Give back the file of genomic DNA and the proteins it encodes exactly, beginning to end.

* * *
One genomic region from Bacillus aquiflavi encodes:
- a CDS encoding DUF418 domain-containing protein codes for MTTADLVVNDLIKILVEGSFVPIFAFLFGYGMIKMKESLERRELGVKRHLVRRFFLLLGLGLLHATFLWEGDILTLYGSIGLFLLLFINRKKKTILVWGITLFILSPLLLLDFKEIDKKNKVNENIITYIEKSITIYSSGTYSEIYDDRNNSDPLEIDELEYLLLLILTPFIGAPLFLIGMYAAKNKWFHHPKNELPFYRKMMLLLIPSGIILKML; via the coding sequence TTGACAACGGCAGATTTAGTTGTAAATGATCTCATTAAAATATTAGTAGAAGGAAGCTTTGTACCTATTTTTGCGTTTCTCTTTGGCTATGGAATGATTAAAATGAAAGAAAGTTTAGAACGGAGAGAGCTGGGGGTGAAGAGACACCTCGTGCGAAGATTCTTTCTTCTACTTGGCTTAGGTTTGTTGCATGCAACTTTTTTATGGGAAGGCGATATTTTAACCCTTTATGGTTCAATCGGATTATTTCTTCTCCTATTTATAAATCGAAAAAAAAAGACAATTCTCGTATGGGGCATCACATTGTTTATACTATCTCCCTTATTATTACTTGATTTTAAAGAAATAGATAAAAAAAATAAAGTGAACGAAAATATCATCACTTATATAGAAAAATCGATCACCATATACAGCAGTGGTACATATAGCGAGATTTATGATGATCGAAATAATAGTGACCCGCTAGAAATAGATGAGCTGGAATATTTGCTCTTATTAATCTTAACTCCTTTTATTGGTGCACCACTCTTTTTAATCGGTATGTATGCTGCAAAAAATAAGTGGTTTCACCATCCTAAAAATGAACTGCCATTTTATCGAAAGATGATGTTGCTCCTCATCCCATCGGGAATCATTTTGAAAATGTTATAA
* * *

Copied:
One genomic region from Bacillus aquiflavi encodes:
- a CDS encoding DUF418 domain-containing protein codes for MTTADLVVNDLIKILVEGSFVPIFAFLFGYGMIKMKESLERRELGVKRHLVRRFFLLLGLGLLHATFLWEGDILTLYGSIGLFLLLFINRKKKTILVWGITLFILSPLLLLDFKEIDKKNKVNENIITYIEKSITIYSSGTYSEIYDDRNNSDPLEIDELEYLLLLILTPFIGAPLFLIGMYAAKNKWFHHPKNELPFYRKMMLLLIPSGIILKML; via the coding sequence TTGACAACGGCAGATTTAGTTGTAAATGATCTCATTAAAATATTAGTAGAAGGAAGCTTTGTACCTATTTTTGCGTTTCTCTTTGGCTATGGAATGATTAAAATGAAAGAAAGTTTAGAACGGAGAGAGCTGGGGGTGAAGAGACACCTCGTGCGAAGATTCTTTCTTCTACTTGGCTTAGGTTTGTTGCATGCAACTTTTTTATGGGAAGGCGATATTTTAACCCTTTATGGTTCAATCGGATTATTTCTTCTCCTATTTATAAATCGAAAAAAAAAGACAATTCTCGTATGGGGCATCACATTGTTTATACTATCTCCCTTATTATTACTTGATTTTAAAGAAATAGATAAAAAAAATAAAGTGAACGAAAATATCATCACTTATATAGAAAAATCGATCACCATATACAGCAGTGGTACATATAGCGAGATTTATGATGATCGAAATAATAGTGACCCGCTAGAAATAGATGAGCTGGAATATTTGCTCTTATTAATCTTAACTCCTTTTATTGGTGCACCACTCTTTTTAATCGGTATGTATGCTGCAAAAAATAAGTGGTTTCACCATCCTAAAAATGAACTGCCATTTTATCGAAAGATGATGTTGCTCCTCATCCCATCGGGAATCATTTTGAAAATGTTATAA